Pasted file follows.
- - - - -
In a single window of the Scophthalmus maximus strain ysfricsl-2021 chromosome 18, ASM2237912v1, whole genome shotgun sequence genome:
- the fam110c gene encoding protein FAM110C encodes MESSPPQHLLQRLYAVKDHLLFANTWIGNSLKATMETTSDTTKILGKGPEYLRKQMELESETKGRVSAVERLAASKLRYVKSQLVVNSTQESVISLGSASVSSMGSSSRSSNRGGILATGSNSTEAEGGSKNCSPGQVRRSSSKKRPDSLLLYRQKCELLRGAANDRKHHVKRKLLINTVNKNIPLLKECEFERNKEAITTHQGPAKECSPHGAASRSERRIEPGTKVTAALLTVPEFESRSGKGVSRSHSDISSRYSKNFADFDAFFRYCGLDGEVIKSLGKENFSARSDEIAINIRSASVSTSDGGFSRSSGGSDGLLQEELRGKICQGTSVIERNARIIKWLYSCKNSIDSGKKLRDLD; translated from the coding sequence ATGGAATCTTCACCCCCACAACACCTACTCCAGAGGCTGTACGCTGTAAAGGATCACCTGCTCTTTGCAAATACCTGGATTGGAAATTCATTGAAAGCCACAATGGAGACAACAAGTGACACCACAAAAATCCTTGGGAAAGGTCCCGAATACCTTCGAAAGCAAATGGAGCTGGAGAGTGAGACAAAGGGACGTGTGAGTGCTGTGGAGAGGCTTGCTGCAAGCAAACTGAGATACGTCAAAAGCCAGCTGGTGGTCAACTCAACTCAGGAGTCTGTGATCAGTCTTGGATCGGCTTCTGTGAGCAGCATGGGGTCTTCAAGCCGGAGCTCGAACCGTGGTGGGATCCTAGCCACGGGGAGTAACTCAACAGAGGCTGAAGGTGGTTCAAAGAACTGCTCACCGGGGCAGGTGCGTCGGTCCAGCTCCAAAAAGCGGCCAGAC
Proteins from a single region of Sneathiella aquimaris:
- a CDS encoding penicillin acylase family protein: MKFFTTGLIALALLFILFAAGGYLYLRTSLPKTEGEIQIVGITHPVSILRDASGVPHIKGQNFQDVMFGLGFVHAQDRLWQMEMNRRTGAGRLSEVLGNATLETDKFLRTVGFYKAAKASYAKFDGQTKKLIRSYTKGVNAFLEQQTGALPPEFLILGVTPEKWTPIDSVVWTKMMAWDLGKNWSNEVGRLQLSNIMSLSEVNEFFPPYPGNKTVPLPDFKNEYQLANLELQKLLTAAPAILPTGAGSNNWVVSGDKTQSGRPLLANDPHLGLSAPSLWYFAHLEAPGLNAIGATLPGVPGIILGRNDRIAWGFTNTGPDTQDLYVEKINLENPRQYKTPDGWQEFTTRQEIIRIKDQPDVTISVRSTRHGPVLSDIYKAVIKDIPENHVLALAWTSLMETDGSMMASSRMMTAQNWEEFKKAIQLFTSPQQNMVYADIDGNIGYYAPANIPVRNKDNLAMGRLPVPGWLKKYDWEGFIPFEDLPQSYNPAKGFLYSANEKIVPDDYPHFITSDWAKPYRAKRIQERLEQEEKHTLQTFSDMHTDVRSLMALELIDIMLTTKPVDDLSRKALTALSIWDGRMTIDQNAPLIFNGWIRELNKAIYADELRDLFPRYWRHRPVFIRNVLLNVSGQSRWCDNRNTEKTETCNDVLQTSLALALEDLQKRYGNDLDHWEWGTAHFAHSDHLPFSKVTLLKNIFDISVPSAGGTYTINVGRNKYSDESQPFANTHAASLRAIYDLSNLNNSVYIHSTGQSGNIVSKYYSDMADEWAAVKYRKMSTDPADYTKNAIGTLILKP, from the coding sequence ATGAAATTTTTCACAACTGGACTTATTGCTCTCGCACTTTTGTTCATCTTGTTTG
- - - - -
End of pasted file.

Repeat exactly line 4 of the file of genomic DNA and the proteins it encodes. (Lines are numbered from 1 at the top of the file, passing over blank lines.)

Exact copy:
- a CDS encoding penicillin acylase family protein: MKFFTTGLIALALLFILFAAGGYLYLRTSLPKTEGEIQIVGITHPVSILRDASGVPHIKGQNFQDVMFGLGFVHAQDRLWQMEMNRRTGAGRLSEVLGNATLETDKFLRTVGFYKAAKASYAKFDGQTKKLIRSYTKGVNAFLEQQTGALPPEFLILGVTPEKWTPIDSVVWTKMMAWDLGKNWSNEVGRLQLSNIMSLSEVNEFFPPYPGNKTVPLPDFKNEYQLANLELQKLLTAAPAILPTGAGSNNWVVSGDKTQSGRPLLANDPHLGLSAPSLWYFAHLEAPGLNAIGATLPGVPGIILGRNDRIAWGFTNTGPDTQDLYVEKINLENPRQYKTPDGWQEFTTRQEIIRIKDQPDVTISVRSTRHGPVLSDIYKAVIKDIPENHVLALAWTSLMETDGSMMASSRMMTAQNWEEFKKAIQLFTSPQQNMVYADIDGNIGYYAPANIPVRNKDNLAMGRLPVPGWLKKYDWEGFIPFEDLPQSYNPAKGFLYSANEKIVPDDYPHFITSDWAKPYRAKRIQERLEQEEKHTLQTFSDMHTDVRSLMALELIDIMLTTKPVDDLSRKALTALSIWDGRMTIDQNAPLIFNGWIRELNKAIYADELRDLFPRYWRHRPVFIRNVLLNVSGQSRWCDNRNTEKTETCNDVLQTSLALALEDLQKRYGNDLDHWEWGTAHFAHSDHLPFSKVTLLKNIFDISVPSAGGTYTINVGRNKYSDESQPFANTHAASLRAIYDLSNLNNSVYIHSTGQSGNIVSKYYSDMADEWAAVKYRKMSTDPADYTKNAIGTLILKP, from the coding sequence ATGAAATTTTTCACAACTGGACTTATTGCTCTCGCACTTTTGTTCATCTTGTTTG